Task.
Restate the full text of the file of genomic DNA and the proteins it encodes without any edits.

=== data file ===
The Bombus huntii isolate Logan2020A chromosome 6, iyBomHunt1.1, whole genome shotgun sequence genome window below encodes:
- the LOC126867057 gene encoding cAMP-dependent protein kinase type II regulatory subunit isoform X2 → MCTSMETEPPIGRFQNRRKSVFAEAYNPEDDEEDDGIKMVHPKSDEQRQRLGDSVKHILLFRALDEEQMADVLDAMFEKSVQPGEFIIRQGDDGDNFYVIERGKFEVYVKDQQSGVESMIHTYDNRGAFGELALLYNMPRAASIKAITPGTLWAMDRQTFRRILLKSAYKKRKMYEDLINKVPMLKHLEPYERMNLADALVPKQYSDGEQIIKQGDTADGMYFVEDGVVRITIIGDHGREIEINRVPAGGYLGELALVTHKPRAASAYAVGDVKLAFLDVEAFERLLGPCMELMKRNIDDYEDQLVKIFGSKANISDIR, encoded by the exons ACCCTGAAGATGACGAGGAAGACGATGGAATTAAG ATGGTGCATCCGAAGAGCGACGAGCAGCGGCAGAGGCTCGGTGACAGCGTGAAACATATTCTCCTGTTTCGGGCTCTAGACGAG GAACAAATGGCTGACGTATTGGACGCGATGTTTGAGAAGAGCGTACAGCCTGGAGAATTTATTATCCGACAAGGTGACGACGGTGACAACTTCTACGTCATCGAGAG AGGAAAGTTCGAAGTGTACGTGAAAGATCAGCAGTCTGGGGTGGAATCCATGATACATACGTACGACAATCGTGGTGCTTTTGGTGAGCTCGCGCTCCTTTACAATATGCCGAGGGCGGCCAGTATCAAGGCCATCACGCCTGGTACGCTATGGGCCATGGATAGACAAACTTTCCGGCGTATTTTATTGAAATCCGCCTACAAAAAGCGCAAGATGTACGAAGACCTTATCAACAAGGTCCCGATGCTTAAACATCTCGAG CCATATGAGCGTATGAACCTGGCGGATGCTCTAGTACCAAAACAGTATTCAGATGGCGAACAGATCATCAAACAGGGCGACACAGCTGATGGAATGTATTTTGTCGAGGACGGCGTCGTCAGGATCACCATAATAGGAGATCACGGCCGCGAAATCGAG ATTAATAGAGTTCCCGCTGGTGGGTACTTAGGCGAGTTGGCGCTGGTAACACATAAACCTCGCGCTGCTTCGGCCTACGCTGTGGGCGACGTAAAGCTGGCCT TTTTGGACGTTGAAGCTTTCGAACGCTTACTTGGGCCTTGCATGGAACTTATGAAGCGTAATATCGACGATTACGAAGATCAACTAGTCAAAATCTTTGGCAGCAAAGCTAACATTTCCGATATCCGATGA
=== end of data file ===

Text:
The Bombus huntii isolate Logan2020A chromosome 6, iyBomHunt1.1, whole genome shotgun sequence genome window below encodes:
- the LOC126867057 gene encoding cAMP-dependent protein kinase type II regulatory subunit isoform X2 → MCTSMETEPPIGRFQNRRKSVFAEAYNPEDDEEDDGIKMVHPKSDEQRQRLGDSVKHILLFRALDEEQMADVLDAMFEKSVQPGEFIIRQGDDGDNFYVIERGKFEVYVKDQQSGVESMIHTYDNRGAFGELALLYNMPRAASIKAITPGTLWAMDRQTFRRILLKSAYKKRKMYEDLINKVPMLKHLEPYERMNLADALVPKQYSDGEQIIKQGDTADGMYFVEDGVVRITIIGDHGREIEINRVPAGGYLGELALVTHKPRAASAYAVGDVKLAFLDVEAFERLLGPCMELMKRNIDDYEDQLVKIFGSKANISDIR, encoded by the exons ACCCTGAAGATGACGAGGAAGACGATGGAATTAAG ATGGTGCATCCGAAGAGCGACGAGCAGCGGCAGAGGCTCGGTGACAGCGTGAAACATATTCTCCTGTTTCGGGCTCTAGACGAG GAACAAATGGCTGACGTATTGGACGCGATGTTTGAGAAGAGCGTACAGCCTGGAGAATTTATTATCCGACAAGGTGACGACGGTGACAACTTCTACGTCATCGAGAG AGGAAAGTTCGAAGTGTACGTGAAAGATCAGCAGTCTGGGGTGGAATCCATGATACATACGTACGACAATCGTGGTGCTTTTGGTGAGCTCGCGCTCCTTTACAATATGCCGAGGGCGGCCAGTATCAAGGCCATCACGCCTGGTACGCTATGGGCCATGGATAGACAAACTTTCCGGCGTATTTTATTGAAATCCGCCTACAAAAAGCGCAAGATGTACGAAGACCTTATCAACAAGGTCCCGATGCTTAAACATCTCGAG CCATATGAGCGTATGAACCTGGCGGATGCTCTAGTACCAAAACAGTATTCAGATGGCGAACAGATCATCAAACAGGGCGACACAGCTGATGGAATGTATTTTGTCGAGGACGGCGTCGTCAGGATCACCATAATAGGAGATCACGGCCGCGAAATCGAG ATTAATAGAGTTCCCGCTGGTGGGTACTTAGGCGAGTTGGCGCTGGTAACACATAAACCTCGCGCTGCTTCGGCCTACGCTGTGGGCGACGTAAAGCTGGCCT TTTTGGACGTTGAAGCTTTCGAACGCTTACTTGGGCCTTGCATGGAACTTATGAAGCGTAATATCGACGATTACGAAGATCAACTAGTCAAAATCTTTGGCAGCAAAGCTAACATTTCCGATATCCGATGA